New law to compensate abuse survivors backed by Holyrood committee although concerns remain
A Bill that aims to provide financial compensation for survivors of historic childhood abuse has been backed by a committee of MSPs.
But Holyrood’s Education Committee has raised some of concerns about how the scheme will work in practice.
It has published a report into the Redress for Survivors (Historical Child Abuse in Care) (Scotland) Bill.
People who suffered childhood abuse in a residential setting before 2004 would be able to claim for a fixed-rate payment of £10,000, rising to £80,000 based on more detailed examination of their experiences.
Some survivors voiced concerns that this is lower than claims for damages typically awarded by civil courts.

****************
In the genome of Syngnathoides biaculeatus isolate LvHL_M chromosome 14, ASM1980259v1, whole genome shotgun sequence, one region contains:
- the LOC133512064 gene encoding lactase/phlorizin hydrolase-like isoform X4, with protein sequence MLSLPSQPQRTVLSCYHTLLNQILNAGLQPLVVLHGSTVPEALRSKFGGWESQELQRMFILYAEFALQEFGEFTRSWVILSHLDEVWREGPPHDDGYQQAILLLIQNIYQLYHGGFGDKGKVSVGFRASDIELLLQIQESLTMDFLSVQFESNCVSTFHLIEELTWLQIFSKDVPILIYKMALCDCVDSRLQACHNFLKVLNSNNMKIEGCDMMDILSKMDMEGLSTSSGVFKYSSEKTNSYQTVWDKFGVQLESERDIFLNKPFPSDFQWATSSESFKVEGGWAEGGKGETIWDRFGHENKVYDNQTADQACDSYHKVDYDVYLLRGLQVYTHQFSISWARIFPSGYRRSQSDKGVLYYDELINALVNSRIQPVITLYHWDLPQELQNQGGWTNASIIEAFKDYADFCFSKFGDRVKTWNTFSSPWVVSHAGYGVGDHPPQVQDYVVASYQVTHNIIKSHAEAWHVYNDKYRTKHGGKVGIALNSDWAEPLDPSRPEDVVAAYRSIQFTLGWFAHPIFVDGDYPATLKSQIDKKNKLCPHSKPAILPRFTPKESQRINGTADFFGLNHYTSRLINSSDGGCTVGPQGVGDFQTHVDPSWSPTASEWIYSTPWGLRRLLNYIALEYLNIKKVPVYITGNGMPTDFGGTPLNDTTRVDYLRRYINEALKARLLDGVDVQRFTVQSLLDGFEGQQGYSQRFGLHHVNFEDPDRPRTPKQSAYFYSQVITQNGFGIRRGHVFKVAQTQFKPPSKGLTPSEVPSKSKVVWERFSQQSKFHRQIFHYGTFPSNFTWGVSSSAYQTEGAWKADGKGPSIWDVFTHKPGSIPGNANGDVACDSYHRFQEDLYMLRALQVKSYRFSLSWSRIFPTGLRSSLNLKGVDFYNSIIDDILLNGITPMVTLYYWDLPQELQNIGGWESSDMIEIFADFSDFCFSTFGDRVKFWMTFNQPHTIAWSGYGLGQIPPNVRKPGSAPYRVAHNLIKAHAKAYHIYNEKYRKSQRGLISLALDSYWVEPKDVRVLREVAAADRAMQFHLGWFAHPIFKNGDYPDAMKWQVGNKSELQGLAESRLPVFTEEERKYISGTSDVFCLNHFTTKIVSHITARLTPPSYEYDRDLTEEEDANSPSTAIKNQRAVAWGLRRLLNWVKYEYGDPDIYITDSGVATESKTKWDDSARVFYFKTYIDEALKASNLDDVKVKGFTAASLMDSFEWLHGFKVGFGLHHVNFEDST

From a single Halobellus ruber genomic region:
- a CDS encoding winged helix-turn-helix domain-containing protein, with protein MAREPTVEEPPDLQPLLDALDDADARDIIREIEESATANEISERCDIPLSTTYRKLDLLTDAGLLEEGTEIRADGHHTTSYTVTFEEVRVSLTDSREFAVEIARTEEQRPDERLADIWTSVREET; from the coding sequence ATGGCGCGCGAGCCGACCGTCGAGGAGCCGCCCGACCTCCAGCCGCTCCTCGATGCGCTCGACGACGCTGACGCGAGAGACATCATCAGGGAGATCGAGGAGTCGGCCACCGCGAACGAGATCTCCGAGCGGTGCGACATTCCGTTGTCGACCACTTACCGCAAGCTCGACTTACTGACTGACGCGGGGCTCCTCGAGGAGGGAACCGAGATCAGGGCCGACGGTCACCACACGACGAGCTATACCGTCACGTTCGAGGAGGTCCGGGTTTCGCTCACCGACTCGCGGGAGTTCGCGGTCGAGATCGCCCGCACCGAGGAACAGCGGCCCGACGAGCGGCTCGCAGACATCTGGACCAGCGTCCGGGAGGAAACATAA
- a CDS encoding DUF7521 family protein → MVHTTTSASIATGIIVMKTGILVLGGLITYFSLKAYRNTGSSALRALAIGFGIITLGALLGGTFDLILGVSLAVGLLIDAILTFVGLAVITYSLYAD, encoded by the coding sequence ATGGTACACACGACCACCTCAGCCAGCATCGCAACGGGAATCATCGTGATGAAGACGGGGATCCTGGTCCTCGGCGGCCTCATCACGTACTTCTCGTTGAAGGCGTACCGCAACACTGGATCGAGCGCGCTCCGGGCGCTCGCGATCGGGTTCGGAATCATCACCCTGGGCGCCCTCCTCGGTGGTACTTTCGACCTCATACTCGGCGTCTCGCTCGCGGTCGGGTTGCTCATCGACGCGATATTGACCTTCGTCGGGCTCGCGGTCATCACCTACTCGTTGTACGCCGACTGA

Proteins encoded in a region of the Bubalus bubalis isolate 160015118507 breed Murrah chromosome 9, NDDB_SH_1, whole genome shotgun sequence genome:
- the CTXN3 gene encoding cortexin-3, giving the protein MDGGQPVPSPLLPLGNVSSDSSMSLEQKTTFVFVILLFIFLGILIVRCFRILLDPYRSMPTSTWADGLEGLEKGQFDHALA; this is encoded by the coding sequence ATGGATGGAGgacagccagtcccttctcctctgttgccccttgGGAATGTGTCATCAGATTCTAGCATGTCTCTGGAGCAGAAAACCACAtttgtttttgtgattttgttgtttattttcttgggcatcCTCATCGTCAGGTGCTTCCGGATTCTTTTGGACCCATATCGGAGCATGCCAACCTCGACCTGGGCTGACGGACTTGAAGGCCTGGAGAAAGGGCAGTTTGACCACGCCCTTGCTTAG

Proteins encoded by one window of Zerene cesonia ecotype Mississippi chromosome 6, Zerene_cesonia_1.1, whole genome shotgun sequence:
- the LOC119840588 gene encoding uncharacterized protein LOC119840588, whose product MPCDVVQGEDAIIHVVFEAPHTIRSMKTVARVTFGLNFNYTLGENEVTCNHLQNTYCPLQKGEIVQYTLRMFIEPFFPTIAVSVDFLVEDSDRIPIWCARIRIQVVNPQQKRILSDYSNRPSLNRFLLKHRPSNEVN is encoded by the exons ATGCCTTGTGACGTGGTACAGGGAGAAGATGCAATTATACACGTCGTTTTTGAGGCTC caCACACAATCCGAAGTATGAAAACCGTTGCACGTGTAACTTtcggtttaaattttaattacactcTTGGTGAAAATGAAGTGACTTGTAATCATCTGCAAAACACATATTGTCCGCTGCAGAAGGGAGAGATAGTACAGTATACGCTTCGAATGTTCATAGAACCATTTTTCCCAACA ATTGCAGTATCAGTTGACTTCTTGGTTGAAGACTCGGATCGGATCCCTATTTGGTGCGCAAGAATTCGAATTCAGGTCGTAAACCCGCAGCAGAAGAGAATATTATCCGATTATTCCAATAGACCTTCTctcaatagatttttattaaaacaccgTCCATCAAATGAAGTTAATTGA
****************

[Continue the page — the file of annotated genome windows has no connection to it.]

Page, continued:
The committee said it has “fundamental difficulties” with parts of the Bill that require survivors to sign a waiver preventing them from taking future civil action against an organisation in order to access the scheme.
Committee convener Clare Adamson (pictured) thanked survivors who shared their experiences with MSPs, saying: “It is essential that they remain at the heart of this scheme, that their voices are heard and they continue to be consulted as the scheme develops.
“The committee also spoke to a range of other stakeholders, including organisations responsible for historical abuse.
“It is vital the Scottish Government maximises opportunities for such organisations to participate in the scheme.”
She added: “The report makes it clear that further work is required, in order to fully achieve that aim.
“We ask the Scottish Government to look carefully at the recommendations we have made in today’s report and reflect on any changes needed ahead of Stage 2.”
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